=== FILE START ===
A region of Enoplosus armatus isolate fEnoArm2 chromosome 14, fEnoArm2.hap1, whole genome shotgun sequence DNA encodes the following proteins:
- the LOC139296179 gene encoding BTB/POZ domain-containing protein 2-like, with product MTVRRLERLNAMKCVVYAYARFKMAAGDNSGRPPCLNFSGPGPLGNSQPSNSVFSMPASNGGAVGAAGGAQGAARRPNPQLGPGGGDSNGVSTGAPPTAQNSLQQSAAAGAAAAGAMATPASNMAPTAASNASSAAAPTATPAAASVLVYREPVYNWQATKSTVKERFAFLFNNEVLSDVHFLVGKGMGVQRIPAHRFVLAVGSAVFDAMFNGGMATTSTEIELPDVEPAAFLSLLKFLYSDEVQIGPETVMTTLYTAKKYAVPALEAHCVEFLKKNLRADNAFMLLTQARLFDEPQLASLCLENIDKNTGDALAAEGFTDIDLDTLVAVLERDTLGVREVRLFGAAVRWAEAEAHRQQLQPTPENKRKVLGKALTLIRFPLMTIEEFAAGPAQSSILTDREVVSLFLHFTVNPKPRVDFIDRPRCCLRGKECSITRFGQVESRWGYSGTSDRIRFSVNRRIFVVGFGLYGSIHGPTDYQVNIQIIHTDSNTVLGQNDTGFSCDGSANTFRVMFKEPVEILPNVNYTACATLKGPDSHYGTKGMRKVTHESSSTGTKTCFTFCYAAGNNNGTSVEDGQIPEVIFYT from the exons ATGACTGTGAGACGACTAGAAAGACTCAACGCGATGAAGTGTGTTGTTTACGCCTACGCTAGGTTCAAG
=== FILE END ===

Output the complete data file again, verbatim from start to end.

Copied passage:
A region of Enoplosus armatus isolate fEnoArm2 chromosome 14, fEnoArm2.hap1, whole genome shotgun sequence DNA encodes the following proteins:
- the LOC139296179 gene encoding BTB/POZ domain-containing protein 2-like, with product MTVRRLERLNAMKCVVYAYARFKMAAGDNSGRPPCLNFSGPGPLGNSQPSNSVFSMPASNGGAVGAAGGAQGAARRPNPQLGPGGGDSNGVSTGAPPTAQNSLQQSAAAGAAAAGAMATPASNMAPTAASNASSAAAPTATPAAASVLVYREPVYNWQATKSTVKERFAFLFNNEVLSDVHFLVGKGMGVQRIPAHRFVLAVGSAVFDAMFNGGMATTSTEIELPDVEPAAFLSLLKFLYSDEVQIGPETVMTTLYTAKKYAVPALEAHCVEFLKKNLRADNAFMLLTQARLFDEPQLASLCLENIDKNTGDALAAEGFTDIDLDTLVAVLERDTLGVREVRLFGAAVRWAEAEAHRQQLQPTPENKRKVLGKALTLIRFPLMTIEEFAAGPAQSSILTDREVVSLFLHFTVNPKPRVDFIDRPRCCLRGKECSITRFGQVESRWGYSGTSDRIRFSVNRRIFVVGFGLYGSIHGPTDYQVNIQIIHTDSNTVLGQNDTGFSCDGSANTFRVMFKEPVEILPNVNYTACATLKGPDSHYGTKGMRKVTHESSSTGTKTCFTFCYAAGNNNGTSVEDGQIPEVIFYT from the exons ATGACTGTGAGACGACTAGAAAGACTCAACGCGATGAAGTGTGTTGTTTACGCCTACGCTAGGTTCAAG